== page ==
You know, every time I come by here (slipping in and out so quietly that your dog has no idea there is a FAIRY IN THE HOUSE) I am amazed at what I find. I look at you sleeping so sweetly, so peacefully in your bed, and then I unfold the paper that holds your freshly discharged tooth and look at it, and I say to myself…whoa. Your tooth always looks like something that might have been left behind on the battlefield at Gettysburg, or after a duel between a couple of hopped up mastodons, or maybe after a heavyweight title fight between Mike Tyson and some guy with a stainless steel ear! All bloody, jagged, chipped and streaked, with a little piece of…what is that?…steak and chocolate wedged into one little crevice! It’s always hard to believe that such a souvenir could come out of a mouth so gentle and so sublime.
Then again, I only see you when you’re sound asleep, so I suppose it could be argued that I don’t really know you all that well. All I know is that teeth tell an interesting story. So keep taking care of yours.

Love,

Tooth Fairy

 

——-

August 11, 1999


Dear Nash,

I’ve been keeping my eye on you, kid. Many trips to your house have made me about as familiar with it as the guys who built it, but through them all you’ve been a sleeping spectator, a mumbling dream chaser, the boy in the other bed with most of the covers kicked off. Well, guess what? You’re not on deck anymore; you’re up. Welcome to the club, little brother!
We’ll make it official: Received by The Tooth Fairy, one (1) deciduous (baby) incisor (front) from the upper mandible (top), in used condition, from Nash David Oldach. Tooth very well preserved, despite having been used extensively for scraping Oreo cookie filling off of chocolate bisquits, and submerged for unnaturally long periods in the upper slopes of large ice cream cones. Tooth meets all requirements for material renumeration.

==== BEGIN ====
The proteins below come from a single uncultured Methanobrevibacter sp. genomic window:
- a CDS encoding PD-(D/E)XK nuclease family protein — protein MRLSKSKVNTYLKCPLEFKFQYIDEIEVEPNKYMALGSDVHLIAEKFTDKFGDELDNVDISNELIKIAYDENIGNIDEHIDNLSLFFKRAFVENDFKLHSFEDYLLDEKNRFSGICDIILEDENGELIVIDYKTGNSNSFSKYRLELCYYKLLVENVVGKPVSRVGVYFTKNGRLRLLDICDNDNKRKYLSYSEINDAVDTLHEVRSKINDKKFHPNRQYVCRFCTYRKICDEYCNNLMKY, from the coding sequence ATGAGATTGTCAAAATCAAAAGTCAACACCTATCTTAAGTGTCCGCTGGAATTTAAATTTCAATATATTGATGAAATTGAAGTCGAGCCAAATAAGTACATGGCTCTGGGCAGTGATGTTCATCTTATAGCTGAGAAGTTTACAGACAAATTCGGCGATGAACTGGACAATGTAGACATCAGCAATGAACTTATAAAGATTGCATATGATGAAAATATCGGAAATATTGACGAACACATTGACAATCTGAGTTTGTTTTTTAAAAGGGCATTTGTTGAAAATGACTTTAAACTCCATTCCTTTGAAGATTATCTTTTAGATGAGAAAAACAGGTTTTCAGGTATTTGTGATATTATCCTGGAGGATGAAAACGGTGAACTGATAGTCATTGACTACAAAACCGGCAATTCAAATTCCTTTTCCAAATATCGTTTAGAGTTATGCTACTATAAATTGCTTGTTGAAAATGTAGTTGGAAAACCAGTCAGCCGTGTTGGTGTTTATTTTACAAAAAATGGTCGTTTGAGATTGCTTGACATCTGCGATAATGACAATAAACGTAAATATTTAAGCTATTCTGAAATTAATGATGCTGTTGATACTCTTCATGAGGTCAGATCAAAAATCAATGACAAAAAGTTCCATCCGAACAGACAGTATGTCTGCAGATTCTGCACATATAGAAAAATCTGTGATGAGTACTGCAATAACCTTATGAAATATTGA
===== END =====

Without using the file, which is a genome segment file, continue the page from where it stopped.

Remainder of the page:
There, that takes care of the legal stuff. By now I’m sure you found your reward. Spend it wisely.
I have to say that it has always been a pleasure to come to your house. Your older brothers have kept me very busy, but in a good way. They are interesting and colorful guys who seem well on their way to still having all their own teeth when they’re 50. I have great confidence that you will follow in their footsteps dentally, scholastically, athletically, and PlayStationally.
In the meantime, of course, you know the drill. Wait! I mean, you don’t know the drill. The dentist’s drill, that is, and you don’t want to know it. It’s no fun, but it is totally avoidable. I notice you have not broken your legs by jumping from the top of the tallest tree in your front yard. Good choice of things to avoid—bravo! Dentist’s drill, same deal. Brush your teeth with gusto (but not too hard, and going especially easy on the part of your tooth where it goes into your gums) a couple of times a day, and drink lots of milk, and see Dr. Lasky on a regular basis, and you will successfully avoid the drill.